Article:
Why did you decide to create these rugs? 

At first it was for fun. It’s a simple easy thing to do. It’s an ideal project for a beginner class of any age. I decided they would be great for a beginner class I was teaching at my local library.

Is this project different from normal rug hooking projects? Did you modify the project to make it easier for beginners? 

The finishing is extremely easy. You completely bypass whipping. Instead, you finish it with a raw edge that doesn’t unravel and a felt backing glued on.

Otherwise, it’s ideal for beginners because it’s small and involves very simple hooking. All you need to do is pull loops through the backing. It enables beginners to get a feel for the process.

The felt backing is simply glued on.

What are the benefits to making mug rugs? Why might a more advanced hooker want to create mug rugs as well?

Outside of teaching beginners, mug rugs are a great way to quickly use up excess wool. For the mug rugs pictured here I just used left over noodles from my stash.

These also make great quick gifts!

Ania picked noodles at random to hook these mug rugs.

Is there anything else of note about this project? 

You can adapt this project to make it more advanced as well –  you can adjust the pattern so that it’s more intricate. You can make seasonal mug rugs for easy decorations – hearts for Valentine’s Day, pumpkins for fall or Halloween, etc. You could hook a mug rug for every day of the year!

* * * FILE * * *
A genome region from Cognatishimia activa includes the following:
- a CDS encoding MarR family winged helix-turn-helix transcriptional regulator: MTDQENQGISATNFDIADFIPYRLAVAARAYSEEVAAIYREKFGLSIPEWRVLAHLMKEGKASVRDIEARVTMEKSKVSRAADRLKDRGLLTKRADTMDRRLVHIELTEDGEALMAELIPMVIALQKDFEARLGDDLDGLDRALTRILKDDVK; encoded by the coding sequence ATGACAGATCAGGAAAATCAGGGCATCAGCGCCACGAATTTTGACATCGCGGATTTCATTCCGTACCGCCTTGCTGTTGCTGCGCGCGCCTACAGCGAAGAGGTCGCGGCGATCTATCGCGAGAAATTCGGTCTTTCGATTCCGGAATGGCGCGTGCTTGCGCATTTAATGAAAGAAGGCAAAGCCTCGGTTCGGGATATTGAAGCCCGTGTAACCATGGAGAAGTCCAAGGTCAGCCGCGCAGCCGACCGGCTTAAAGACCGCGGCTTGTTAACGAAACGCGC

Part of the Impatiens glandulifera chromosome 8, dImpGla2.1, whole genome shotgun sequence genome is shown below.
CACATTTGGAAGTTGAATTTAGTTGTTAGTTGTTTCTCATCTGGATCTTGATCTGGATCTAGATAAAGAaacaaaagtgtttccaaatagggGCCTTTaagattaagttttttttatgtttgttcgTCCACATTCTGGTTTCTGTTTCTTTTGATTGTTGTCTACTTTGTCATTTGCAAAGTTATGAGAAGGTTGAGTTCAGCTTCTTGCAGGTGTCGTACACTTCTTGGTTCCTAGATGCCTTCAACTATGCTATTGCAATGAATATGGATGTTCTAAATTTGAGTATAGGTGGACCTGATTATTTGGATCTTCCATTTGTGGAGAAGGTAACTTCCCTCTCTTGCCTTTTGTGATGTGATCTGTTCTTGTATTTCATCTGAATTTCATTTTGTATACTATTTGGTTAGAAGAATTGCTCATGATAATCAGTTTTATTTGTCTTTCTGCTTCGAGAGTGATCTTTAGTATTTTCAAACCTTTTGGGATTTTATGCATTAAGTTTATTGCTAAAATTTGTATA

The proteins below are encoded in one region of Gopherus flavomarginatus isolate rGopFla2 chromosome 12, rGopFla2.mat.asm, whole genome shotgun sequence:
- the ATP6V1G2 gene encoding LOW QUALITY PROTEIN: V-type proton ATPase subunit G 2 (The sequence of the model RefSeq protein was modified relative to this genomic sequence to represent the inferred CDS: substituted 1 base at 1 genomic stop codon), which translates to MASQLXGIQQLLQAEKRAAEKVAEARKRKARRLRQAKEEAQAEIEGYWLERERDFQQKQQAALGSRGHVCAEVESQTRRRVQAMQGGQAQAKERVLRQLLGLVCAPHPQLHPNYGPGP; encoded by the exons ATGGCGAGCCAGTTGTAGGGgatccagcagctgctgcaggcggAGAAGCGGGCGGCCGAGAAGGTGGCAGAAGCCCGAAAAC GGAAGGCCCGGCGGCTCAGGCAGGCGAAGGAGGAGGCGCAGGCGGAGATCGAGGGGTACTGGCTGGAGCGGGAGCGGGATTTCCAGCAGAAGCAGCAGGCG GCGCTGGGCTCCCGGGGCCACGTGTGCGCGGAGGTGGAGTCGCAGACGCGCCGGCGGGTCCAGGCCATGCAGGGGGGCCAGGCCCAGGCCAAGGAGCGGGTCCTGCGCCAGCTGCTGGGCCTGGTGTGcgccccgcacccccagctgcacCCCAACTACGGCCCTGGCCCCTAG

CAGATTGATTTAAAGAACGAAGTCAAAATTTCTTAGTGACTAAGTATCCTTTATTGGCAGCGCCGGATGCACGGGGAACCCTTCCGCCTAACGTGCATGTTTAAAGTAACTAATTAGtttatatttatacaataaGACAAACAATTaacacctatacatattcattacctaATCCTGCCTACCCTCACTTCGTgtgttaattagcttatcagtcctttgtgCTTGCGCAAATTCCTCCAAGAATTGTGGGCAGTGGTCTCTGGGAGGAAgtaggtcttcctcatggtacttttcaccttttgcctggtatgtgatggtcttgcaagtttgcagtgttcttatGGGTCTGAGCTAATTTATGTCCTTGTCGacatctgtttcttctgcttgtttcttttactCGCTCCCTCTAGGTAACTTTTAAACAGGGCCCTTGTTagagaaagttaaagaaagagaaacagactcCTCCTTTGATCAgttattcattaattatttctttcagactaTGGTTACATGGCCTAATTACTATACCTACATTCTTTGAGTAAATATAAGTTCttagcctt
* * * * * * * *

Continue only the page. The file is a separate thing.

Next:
As always, if you have any questions or comments feel free to leave them below!

Seasons Greetings!

As an old year fades and a new year approaches, here is something a little bit different. This ornament was beaded by Ania several years ago, and is part of a project to create one ornament for every year that has passed since the birth of her two daughters. With two daughters in their twenties, that is a lot of ornaments.

Read on below for a holiday season message from Ania: 

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2018 has felt like it has flown by so quickly. In this year, I’ve done a lot of exploratory rug hooking projects and research. I really reached outside of my established rug hooking comfort zone. I’ve explored ways of expanding my artistic approaches in rug hooking. This process has involved bringing my science background and my various creative passions, like beading, into my rugs.

In 2019, I hope these experiences and experiments will become even more fruitful for myself and for others. I want to further use this research in my rug hooking teaching and workshops. I’m looking forward to where the new year takes us, individually and as a community of rug hookers.

Merry Christmas, happy holidays, and all the best in the new year!

Is there anything you are interested in reading about on the blog in 2019? If there is, let Ania know in the comments below. 

Rug of the Month: November 2018

November’s Rug of the Month is a fun project that Ania completed recently. The pattern is called “Lima,” and it was made by Jane McGown Flynn. The rug’s dimensions are 30″ by 54″, and Ania hooked it mostly in #5 strip wool (with a few #4 strips thrown in).